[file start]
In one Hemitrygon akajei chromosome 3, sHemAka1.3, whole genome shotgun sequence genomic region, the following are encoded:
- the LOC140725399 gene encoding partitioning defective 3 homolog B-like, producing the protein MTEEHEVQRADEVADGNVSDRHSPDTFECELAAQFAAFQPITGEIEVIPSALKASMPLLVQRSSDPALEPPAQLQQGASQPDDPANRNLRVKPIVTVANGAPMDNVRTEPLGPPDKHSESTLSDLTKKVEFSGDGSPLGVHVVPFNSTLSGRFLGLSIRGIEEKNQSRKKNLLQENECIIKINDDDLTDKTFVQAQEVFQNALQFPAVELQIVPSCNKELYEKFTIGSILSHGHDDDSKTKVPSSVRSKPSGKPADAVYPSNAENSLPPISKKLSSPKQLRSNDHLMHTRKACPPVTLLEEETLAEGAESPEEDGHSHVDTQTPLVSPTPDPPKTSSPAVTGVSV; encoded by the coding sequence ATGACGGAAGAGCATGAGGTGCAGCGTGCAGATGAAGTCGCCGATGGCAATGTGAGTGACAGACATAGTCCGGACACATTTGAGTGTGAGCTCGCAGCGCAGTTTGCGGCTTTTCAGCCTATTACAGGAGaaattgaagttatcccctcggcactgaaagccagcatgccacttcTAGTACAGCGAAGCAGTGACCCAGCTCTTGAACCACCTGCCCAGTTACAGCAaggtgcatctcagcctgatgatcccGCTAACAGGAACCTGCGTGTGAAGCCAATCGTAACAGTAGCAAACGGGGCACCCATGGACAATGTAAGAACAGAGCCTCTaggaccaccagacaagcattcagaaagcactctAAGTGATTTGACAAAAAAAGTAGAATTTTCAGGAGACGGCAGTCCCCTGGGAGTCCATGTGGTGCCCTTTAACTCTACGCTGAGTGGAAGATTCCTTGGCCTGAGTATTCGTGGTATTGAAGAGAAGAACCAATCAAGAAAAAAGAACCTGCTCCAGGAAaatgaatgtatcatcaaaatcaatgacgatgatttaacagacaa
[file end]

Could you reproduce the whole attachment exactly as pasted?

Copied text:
In one Hemitrygon akajei chromosome 3, sHemAka1.3, whole genome shotgun sequence genomic region, the following are encoded:
- the LOC140725399 gene encoding partitioning defective 3 homolog B-like, producing the protein MTEEHEVQRADEVADGNVSDRHSPDTFECELAAQFAAFQPITGEIEVIPSALKASMPLLVQRSSDPALEPPAQLQQGASQPDDPANRNLRVKPIVTVANGAPMDNVRTEPLGPPDKHSESTLSDLTKKVEFSGDGSPLGVHVVPFNSTLSGRFLGLSIRGIEEKNQSRKKNLLQENECIIKINDDDLTDKTFVQAQEVFQNALQFPAVELQIVPSCNKELYEKFTIGSILSHGHDDDSKTKVPSSVRSKPSGKPADAVYPSNAENSLPPISKKLSSPKQLRSNDHLMHTRKACPPVTLLEEETLAEGAESPEEDGHSHVDTQTPLVSPTPDPPKTSSPAVTGVSV; encoded by the coding sequence ATGACGGAAGAGCATGAGGTGCAGCGTGCAGATGAAGTCGCCGATGGCAATGTGAGTGACAGACATAGTCCGGACACATTTGAGTGTGAGCTCGCAGCGCAGTTTGCGGCTTTTCAGCCTATTACAGGAGaaattgaagttatcccctcggcactgaaagccagcatgccacttcTAGTACAGCGAAGCAGTGACCCAGCTCTTGAACCACCTGCCCAGTTACAGCAaggtgcatctcagcctgatgatcccGCTAACAGGAACCTGCGTGTGAAGCCAATCGTAACAGTAGCAAACGGGGCACCCATGGACAATGTAAGAACAGAGCCTCTaggaccaccagacaagcattcagaaagcactctAAGTGATTTGACAAAAAAAGTAGAATTTTCAGGAGACGGCAGTCCCCTGGGAGTCCATGTGGTGCCCTTTAACTCTACGCTGAGTGGAAGATTCCTTGGCCTGAGTATTCGTGGTATTGAAGAGAAGAACCAATCAAGAAAAAAGAACCTGCTCCAGGAAaatgaatgtatcatcaaaatcaatgacgatgatttaacagacaa